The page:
Parity Technologies has published an update on its efforts to reclaim funds lost in a high-profile coding error that occurred on ethereum last month.
In a blog post published today, the U.K.-based company published the results of its research into the issue, suggesting as many as four such protocol changes are currently under review as possible fixes, all of which would require changes to the ethereum software all users run. At the time, $275 million-worth of the cryptocurrency ether became inaccessible to their owners.
Given the stakes, Parity sought to galvanize community support for a plan to "rescue" the funds in the post, appealing to those who run the software for the change.
While acknowledging a decision would ultimately be up to the community, Parity said its preferred fix would be made via protocol changes to the ethereum virtual machine (EVM). According to the blog post, this would be a "functional enhancement to the platform" that would both restore the lost funds and protect against similar cases in future
The company wrote:
The company's positioning of the news also sought to stress the idea that the company can't act unilaterally to recover the funds. A sign of the early stages of the process, it has also yet to document the idea as an ethereum improvement proposal (EIP), the official code patches for the platform.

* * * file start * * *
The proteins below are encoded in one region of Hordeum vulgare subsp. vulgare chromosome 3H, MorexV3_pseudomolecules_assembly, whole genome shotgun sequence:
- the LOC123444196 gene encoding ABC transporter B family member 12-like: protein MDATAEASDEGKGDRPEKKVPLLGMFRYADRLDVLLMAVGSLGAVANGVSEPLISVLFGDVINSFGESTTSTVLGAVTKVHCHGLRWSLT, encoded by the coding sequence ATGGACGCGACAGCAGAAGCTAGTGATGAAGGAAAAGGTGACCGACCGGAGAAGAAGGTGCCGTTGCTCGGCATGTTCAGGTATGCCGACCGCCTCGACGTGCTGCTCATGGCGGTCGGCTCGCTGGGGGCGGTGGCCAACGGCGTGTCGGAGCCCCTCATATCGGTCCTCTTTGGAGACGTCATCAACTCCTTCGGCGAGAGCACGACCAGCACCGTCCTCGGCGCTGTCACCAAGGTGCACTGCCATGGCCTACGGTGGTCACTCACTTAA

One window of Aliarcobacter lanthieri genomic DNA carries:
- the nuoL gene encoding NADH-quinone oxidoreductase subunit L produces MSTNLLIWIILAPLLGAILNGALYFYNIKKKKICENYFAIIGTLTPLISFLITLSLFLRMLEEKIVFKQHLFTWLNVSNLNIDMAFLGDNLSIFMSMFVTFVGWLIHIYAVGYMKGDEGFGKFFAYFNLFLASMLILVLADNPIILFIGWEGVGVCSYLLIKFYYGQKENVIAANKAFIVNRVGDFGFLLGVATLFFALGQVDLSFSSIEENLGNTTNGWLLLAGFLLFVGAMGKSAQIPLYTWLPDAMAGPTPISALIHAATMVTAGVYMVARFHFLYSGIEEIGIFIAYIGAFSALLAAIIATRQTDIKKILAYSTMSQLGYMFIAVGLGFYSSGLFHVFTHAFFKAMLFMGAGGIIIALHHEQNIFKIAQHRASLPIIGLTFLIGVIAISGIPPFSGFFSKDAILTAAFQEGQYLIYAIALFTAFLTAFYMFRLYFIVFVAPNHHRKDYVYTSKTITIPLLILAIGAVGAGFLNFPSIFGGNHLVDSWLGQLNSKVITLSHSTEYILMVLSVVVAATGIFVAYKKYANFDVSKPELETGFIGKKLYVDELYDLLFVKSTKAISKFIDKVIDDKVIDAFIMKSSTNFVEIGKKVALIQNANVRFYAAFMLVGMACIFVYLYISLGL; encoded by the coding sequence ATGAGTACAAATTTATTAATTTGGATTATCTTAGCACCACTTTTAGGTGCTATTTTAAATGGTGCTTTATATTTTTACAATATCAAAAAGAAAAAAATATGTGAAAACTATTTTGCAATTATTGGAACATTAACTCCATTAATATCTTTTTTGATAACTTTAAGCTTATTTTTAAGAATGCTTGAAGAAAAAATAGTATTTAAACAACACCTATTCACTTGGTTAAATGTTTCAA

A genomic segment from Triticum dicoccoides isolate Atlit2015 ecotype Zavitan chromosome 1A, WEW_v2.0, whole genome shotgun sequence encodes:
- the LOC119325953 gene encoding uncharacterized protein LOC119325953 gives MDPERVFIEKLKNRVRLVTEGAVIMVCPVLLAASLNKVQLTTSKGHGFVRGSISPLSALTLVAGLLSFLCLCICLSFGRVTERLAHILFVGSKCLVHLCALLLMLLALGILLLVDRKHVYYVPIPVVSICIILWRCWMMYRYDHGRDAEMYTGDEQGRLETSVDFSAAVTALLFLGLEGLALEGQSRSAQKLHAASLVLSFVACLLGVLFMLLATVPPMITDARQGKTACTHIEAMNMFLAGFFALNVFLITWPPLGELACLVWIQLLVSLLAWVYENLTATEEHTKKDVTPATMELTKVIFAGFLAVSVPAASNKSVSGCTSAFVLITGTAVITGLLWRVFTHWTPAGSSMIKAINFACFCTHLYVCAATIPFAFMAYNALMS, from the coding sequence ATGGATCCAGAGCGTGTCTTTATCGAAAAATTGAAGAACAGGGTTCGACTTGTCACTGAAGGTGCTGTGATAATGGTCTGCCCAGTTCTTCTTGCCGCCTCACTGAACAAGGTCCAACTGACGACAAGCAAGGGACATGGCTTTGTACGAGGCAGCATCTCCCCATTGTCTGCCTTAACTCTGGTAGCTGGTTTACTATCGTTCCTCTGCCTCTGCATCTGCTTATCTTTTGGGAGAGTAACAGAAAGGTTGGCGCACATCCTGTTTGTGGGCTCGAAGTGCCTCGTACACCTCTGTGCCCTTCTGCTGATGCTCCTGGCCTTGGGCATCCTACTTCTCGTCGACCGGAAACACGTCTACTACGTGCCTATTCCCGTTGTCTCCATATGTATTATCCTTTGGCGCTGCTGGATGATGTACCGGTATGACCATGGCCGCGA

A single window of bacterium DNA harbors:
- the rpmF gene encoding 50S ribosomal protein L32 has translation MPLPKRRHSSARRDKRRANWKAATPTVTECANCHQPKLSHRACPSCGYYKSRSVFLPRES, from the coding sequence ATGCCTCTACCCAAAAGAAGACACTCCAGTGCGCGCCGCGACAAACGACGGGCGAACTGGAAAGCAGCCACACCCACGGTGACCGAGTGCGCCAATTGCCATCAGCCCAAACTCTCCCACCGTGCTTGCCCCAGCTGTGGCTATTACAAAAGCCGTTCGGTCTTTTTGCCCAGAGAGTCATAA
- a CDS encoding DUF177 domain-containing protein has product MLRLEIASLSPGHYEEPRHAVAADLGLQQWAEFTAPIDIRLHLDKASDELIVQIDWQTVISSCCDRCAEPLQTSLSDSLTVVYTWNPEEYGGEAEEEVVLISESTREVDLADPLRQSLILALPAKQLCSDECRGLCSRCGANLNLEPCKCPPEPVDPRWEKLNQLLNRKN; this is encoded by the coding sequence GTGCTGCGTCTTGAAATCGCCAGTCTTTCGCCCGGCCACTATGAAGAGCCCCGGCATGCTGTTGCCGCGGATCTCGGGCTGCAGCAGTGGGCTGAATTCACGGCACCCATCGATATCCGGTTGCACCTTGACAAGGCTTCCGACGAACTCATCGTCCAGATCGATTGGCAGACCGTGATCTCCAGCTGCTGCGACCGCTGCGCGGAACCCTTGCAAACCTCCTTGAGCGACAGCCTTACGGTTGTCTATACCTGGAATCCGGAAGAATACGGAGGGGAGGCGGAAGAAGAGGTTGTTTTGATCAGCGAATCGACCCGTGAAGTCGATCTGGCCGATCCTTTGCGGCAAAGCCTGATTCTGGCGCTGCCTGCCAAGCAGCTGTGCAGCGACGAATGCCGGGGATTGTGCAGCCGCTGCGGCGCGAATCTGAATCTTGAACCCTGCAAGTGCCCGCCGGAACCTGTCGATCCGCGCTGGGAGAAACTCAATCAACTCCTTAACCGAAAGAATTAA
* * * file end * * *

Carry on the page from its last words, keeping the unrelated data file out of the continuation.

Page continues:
Speaking at the time, the idea was criticized by ethereum developer Nick Johnston, who said it would "change an important invariant" in the EVM, potentially leading to "unexpected bugs, even in already-deployed contracts."
The post documents two other potential fixes, including an amendment to the existing ethereum improvement protocol, EIP 156, and an "address specific" Parity fund rescue.
In the time since the fund freeze, the Parity debate has triggered discussions reminiscent of the DAO hack of last year, in which hard fork contention spawned a competing cryptocurrency named ethereum classic (now valued at $1.7 billion), though on a smaller scale.
The Parity blog post concludes:
Correction: This article has been updated to better highlight source material.
Edit: This article has been updated to reflect the latest estimate of the funds frozen, from $160 million to $275 million.
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